Focus: Miami targets sea-air

A 10-ton consignment of snow peas on board a vessel from Guatemala saw the launch of a pilot programme to develop sea-air traffic from Latin America to destinations across the Atlantic as well as in Asia.
The Crowley Maritime ship sailed on January 26 on a course for Miami International Airport (MIA) via Port Everglades.
Customized Brokers, a Crowley subsidiary, partnered with MIA to create the new programme – nearly four years in the making – which evolved during a lengthy dialogue with US authorities, notably Customs and Border Protection and the Department of Agriculture. 
The initial result of this was a permit for the broker to move cargo from Central America through the Port of Miami and Port Everglades for uplift from MIA. In addition, customs has for the first time given its blessing to expedited processing of sea-air cargo.
Ernie Rodriguez, Miami-Dade Aviation Department section chief, who spearheaded the initiative from the airport side, stresses that the new sea-air service offers shippers vastly better transit times. 
Transportation from Guatemala to Europe by ocean vessel takes in excess of two weeks, whereas the new mixed mode offers transit times of five to six days.
“This means the shipper can do one more rotation of buying and selling. He can go to a weekly cycle,” he says.
According to DHL Global Forwarding, sea-air is on average 30%-50% faster than ocean transportation and 30%-50% cheaper than airfreight. The downward pressure on air cargo rates has eroded the cost savings somewhat.
Bob Imbriani, executive vice-president, international at logistics provider Team Worldwide, notes that combining two modes brings in two different sets of charges. Shippers should look at the total cost, he warns.
At this point, the programme is fairly narrowly defined. The permit covers two points of origin − Guatemala and Honduras − and three commodities: snow peas, broccoli and okra. The idea was to start with relatively straightforward crops that had little risk of pests in the shipments, explains Rodriguez.
He expects both the range of perishables and the geographical reach to extend: “We will work on blueberries and cherries from Chile in the near future,” he says. “I think Chile will be one of the key countries for us.”
The authorities are also putting a lid on volumes. The permit allows Customised Brokers to bring up to five containers a week into the system. 
However, Rodriguez says that two other brokers recently obtained permits as well, which should boost the volume to 15 containers a week – roughly 220 tons of cargo.
Incoming consignments cannot be split but have to move on a single flight. This is one aspect that favours freighters, but more importantly, security rules also dictate that only all-cargo aircraft are in the running for MIA’s sea-air throughput at this point.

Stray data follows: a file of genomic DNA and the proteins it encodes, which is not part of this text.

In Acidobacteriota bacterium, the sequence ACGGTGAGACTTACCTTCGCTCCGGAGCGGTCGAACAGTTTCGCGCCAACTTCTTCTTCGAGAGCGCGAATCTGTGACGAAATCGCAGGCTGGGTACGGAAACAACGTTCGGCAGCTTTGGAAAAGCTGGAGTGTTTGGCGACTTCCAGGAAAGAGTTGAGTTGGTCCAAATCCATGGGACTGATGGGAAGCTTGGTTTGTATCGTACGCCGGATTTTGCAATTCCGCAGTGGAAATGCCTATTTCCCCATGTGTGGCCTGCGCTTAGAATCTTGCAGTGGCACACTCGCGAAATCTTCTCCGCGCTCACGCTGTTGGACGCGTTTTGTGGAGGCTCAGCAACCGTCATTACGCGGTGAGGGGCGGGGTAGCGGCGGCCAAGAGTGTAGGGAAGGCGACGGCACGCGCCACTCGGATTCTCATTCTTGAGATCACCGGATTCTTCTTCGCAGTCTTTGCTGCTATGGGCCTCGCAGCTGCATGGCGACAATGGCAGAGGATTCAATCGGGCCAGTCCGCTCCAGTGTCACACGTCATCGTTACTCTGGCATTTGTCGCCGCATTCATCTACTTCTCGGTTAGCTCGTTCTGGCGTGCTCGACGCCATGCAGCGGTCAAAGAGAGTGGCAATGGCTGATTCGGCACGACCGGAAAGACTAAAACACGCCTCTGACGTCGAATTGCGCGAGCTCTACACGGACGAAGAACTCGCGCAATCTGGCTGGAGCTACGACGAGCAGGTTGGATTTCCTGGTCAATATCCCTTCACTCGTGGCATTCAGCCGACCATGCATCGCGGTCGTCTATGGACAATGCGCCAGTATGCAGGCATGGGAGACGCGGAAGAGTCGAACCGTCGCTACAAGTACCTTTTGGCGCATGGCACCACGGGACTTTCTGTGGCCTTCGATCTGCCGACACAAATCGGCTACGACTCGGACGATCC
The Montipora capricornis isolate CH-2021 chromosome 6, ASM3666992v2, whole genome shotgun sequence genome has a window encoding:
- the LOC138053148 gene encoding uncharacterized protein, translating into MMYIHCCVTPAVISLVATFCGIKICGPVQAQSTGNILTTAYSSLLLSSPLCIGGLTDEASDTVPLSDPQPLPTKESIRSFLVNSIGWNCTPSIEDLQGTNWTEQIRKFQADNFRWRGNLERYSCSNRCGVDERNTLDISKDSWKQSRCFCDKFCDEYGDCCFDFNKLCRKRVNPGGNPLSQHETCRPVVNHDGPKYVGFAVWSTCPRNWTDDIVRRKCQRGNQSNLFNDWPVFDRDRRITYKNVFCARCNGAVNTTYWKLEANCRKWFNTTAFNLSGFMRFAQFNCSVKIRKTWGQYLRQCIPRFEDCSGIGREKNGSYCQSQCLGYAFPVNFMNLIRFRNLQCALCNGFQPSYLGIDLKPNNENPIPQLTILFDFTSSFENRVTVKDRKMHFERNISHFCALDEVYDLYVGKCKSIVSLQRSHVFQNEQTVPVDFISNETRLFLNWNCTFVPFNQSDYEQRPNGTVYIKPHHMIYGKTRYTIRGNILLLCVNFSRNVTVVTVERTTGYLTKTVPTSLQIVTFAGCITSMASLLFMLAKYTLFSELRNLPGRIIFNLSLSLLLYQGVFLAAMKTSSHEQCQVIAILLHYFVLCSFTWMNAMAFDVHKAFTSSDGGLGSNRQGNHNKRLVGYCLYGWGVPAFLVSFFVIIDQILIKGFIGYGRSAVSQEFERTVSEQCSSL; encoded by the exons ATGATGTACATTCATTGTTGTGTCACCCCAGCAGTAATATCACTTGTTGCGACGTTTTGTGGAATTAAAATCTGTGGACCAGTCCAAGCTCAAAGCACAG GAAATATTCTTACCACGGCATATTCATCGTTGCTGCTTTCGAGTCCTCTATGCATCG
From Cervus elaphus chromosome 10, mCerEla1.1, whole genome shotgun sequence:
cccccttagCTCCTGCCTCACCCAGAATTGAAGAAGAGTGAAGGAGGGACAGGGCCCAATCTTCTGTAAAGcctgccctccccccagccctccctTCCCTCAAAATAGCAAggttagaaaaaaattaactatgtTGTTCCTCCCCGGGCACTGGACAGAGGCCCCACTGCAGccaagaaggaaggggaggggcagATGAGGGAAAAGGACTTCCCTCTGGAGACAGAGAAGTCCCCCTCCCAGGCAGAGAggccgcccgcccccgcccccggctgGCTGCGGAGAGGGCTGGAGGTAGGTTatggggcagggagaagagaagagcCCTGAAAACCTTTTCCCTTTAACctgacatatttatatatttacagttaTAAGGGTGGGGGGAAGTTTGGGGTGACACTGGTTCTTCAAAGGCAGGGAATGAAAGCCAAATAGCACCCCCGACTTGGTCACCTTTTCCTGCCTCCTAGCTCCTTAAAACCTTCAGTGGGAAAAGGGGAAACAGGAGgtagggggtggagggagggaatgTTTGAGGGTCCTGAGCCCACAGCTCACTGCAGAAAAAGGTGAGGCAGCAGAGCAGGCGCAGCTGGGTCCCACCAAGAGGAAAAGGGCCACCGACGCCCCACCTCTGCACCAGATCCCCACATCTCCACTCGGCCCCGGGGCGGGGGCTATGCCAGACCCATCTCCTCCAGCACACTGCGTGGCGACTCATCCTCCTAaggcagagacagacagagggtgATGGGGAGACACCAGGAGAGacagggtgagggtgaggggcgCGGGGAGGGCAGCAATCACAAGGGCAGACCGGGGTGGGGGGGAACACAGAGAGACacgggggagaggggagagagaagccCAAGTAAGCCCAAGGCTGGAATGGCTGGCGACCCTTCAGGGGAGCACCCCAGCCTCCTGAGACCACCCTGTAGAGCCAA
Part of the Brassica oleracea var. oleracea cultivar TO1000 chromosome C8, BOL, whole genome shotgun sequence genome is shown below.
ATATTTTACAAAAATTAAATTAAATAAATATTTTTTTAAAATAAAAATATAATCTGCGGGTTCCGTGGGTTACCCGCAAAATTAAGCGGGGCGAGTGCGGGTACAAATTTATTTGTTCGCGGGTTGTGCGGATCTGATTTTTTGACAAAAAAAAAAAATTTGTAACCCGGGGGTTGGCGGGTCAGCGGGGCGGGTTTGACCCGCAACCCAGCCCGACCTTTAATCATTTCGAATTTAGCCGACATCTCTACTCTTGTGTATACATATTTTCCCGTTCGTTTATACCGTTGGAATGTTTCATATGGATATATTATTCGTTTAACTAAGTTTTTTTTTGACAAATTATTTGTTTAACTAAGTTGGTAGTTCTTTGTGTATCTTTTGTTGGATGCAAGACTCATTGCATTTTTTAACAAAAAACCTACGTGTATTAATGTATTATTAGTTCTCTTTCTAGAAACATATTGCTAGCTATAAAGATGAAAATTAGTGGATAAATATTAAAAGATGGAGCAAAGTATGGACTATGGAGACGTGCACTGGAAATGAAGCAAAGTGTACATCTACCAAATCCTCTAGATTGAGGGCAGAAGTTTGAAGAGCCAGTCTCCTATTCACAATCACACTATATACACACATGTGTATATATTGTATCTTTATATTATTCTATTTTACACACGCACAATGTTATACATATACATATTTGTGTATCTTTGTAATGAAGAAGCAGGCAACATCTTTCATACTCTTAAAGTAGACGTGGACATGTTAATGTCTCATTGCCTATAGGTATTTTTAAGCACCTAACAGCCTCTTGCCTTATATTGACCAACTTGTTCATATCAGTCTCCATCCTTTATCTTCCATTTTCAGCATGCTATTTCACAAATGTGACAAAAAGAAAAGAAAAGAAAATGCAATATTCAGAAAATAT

Shippers at overseas origins are not considered known shippers by the Transportation Security Adminis-tration, and there is no chain of custody to match the requirements in US security regulations for air cargo, Imbriani points out.
This gives Miami an edge over likely competitors in the region, given its main deck connections. 
Rodriguez points out that MIA has 14-16 weekly freighter flights to Europe and 17-19 departures a week to Asia. These two regions are seen as the primary destinations for the perishables coming up from Latin America under the programme.
“We have four Asian carriers with freighters here. They are ready,” says Rodriguez.
Mark Sutch, general manager of cargo marketing and sales at Cathay Pacific, reports that the carrier was waiting for Crowley to finalise some permit issues.
The sea-air concept is not new to the Latin American arena. Traffic has gone through Mexico and some Caribbean points, but they lack cooler facilities, which are vital, Rodriguez says.
DHL has developed some sea-air traffic through Panama, making use of the express division’s regional hub there.
Much of this has been southbound cargo, arriving by ocean vessel from Asia for airfreight connections to Latin America. 
A spokesperson for DHL’s  forwarding arm reports that the company decided not to go ahead with a planned sea-air offering to a customer from the technology sector due to invoicing issues, so it now offers ocean and air services separately.
Team Worldwide has no plans for sea-air: “It is something that comes up once in a while. It has some limited function and appeal,” comments Imbriani, pointing to the complexity of the concept.
Not surprisingly, Rodriguez is bullish, reporting lively interest both among shippers and carriers. “The key is frequency, cost and service,” he comments, adding that MIA’s fledgling service offers strong benefits both in terms of transit time and cost. 
And while most perishables are seasonal, the amount of different types ensures that the programme is viable at the airport on a year-round basis.   

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